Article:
Next morning, Uncle told me to bring the breakfast up to him again. I did, and I was fixing to leave it at the bedroom door when Uncle jerked open the bedroom door and stood there with no shirt on, wearing a pair of old jeans, cut off at the knee. Uncle was pale and skinny, and his chest was curved in a little. Uncle smelled terrible, like he just burped up whiskey and blew his breath into the air.

“Bring that tray on in here Stacy and set it down on the nightstand there.”

I wasn’t sure if I should, but he was smiling a little and he seemed normal acting.  I went on in and set the tray down. I tried not to crinkle up my nose at the stinky smell coming from the bed.

“Look what I did to that microwave, Stacy,” Uncle said. He pointed to his broken up dented microwave that was on top of his clothes dresser.  I looked at it, nodded and fast-walked out of the bedroom and down the stairs.

When I got to the bottom of the staircase, I yelled up to Uncle. “Mama wants you to take your meds.”

He shouted down at me. “Tell your Mama I don’t need no meds. I ain’t crazy. And I taught that coon dog to fly. He can fly now, Stacy. Porter can fly. I’m not dreaming, I taught him. High enough to get in them trees and catch a raccoon. Tell your mom she’s got a special dog.”

I went to the kitchen and picked up the tray of dishes from the morning before and high tailed it back to Mama’s house. I turned to look at Uncle’s house just once. Uncle was watching me from out the bedroom window.

Next day, when I brought over his breakfast, he didn’t say anything. Didn’t yell down the stairs, didn’t look out the window when I walked back to Mama’s.

The day after that was the same and then the same again. Uncle went hunting that second night and, in the morning, Mama found a raccoon floating in water on the covered porch.

On my thirteenth birthday, Mama called Uncle and asked if he wanted us to bring over a slice of birthday cake. After a long quiet conversation, Uncle must have said yes, because Mama hung up the phone, cut a big slice of chocolate cake and put it on a paper plate. Mama was crying while she did this. It was a silent cry. Tears but no sobbing.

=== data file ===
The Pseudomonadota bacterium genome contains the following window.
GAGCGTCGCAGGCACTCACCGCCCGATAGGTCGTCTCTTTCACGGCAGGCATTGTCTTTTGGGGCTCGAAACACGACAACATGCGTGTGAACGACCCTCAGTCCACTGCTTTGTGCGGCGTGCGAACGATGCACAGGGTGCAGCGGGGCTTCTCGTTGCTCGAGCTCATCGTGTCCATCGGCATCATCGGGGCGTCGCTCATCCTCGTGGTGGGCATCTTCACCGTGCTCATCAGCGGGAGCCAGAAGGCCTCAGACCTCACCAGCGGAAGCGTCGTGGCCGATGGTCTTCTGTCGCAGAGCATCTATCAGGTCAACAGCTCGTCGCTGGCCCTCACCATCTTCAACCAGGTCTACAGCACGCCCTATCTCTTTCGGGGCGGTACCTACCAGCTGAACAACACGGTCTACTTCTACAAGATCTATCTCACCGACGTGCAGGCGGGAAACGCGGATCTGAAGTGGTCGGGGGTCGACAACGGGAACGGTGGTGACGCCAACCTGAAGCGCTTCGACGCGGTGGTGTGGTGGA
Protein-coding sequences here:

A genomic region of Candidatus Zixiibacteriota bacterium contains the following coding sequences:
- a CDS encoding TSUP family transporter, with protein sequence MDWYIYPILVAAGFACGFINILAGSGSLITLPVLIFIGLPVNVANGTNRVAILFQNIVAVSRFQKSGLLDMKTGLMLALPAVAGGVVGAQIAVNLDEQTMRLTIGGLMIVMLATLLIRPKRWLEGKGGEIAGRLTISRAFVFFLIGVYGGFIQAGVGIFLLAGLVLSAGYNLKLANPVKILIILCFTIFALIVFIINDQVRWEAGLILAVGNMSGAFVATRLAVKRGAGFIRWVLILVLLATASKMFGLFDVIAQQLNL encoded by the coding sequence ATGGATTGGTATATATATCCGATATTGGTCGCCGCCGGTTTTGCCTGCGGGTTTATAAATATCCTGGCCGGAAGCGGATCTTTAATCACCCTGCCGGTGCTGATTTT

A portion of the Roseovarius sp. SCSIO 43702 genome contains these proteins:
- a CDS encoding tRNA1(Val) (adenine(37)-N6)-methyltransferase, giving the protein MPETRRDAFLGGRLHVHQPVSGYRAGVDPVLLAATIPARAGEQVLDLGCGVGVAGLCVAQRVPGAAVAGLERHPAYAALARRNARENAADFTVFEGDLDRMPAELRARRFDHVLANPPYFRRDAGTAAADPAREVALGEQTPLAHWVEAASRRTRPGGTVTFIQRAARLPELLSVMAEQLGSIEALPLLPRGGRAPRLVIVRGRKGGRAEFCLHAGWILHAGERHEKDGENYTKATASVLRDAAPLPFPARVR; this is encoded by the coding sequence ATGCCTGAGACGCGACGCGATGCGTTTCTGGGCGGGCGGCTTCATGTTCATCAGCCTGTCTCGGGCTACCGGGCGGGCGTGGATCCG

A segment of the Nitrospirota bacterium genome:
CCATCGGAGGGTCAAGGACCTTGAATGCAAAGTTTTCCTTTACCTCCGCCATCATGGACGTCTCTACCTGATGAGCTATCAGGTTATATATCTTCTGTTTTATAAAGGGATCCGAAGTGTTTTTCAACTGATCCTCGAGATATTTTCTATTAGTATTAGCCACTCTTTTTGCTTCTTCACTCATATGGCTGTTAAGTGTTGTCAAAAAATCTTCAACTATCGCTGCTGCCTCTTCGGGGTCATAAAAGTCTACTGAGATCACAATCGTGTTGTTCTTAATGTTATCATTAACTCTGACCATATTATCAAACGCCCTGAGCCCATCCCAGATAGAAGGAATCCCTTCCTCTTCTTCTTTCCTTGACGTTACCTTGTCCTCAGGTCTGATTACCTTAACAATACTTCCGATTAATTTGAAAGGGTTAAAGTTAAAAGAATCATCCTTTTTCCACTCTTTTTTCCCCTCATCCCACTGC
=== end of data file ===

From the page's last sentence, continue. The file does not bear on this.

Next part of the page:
“Mama,” I said. “It’s okay. You ain’t seen Uncle for a long time now, he’ll be happy to see you.”

“Yeah, I know. He just makes me sad, though. When I go over there, he always has to argue with me. He’s run out of his meds and won’t let me take him to the doctor for the refills.”

She ran her hand over the top of her head like she was checking to see if it was still there.

“I’ll just put the cake in the kitchen and leave.”

This was different to me, not the routine. Not different in a good way but I can’t figure out why it seemed wrong. It wasn’t usually what happened. I usually carried eggs and toast and bacon and coffee in the early morning. Now Mama was carrying birthday cake in the afternoon.

She took the plate of cake and walked on to Uncle’s house. I went behind her. I saw a movement at Uncle’s window, when I looked up directly, the curtains waved a little like Uncle had been looking and just dropped them back down.

When we got close to the house, Uncle came out naked, with his man stuff hanging out for us to see. He had his gun.

“Happy Birthday, Stacy,” Uncle said, and he grabbed the cake from Mama at the same time he handed me his rifle.

“Reckon you’re old enough now. I don’t have any presents for you so I’m giving you my rifle. Okay?”

I didn’t want his rifle, but I didn’t know how to say no to Uncle, so I took it.

Back to Mama he said, “I’m tired of you using your microwave oven to read my thoughts. And… and I know what goes on in them microwaves. You’re just trying to get proof to send me back to the looney bin, so you can have all the land and my house. I’m not crazy. And I lost your dog. I’m sorry about that. He just flew away, and I can’t find him nowhere.”

“Thank you,” I said loudly, interrupting his rant. I ran the rifle back to the house, while Mama stood and argued with him.

When she came back, I handed her the rifle and she took out the cartridges and put them in the kitchen drawer, then carried the gun down to the basement. Mama hid it behind a rolled-up carpet in the corner by the meat freezer.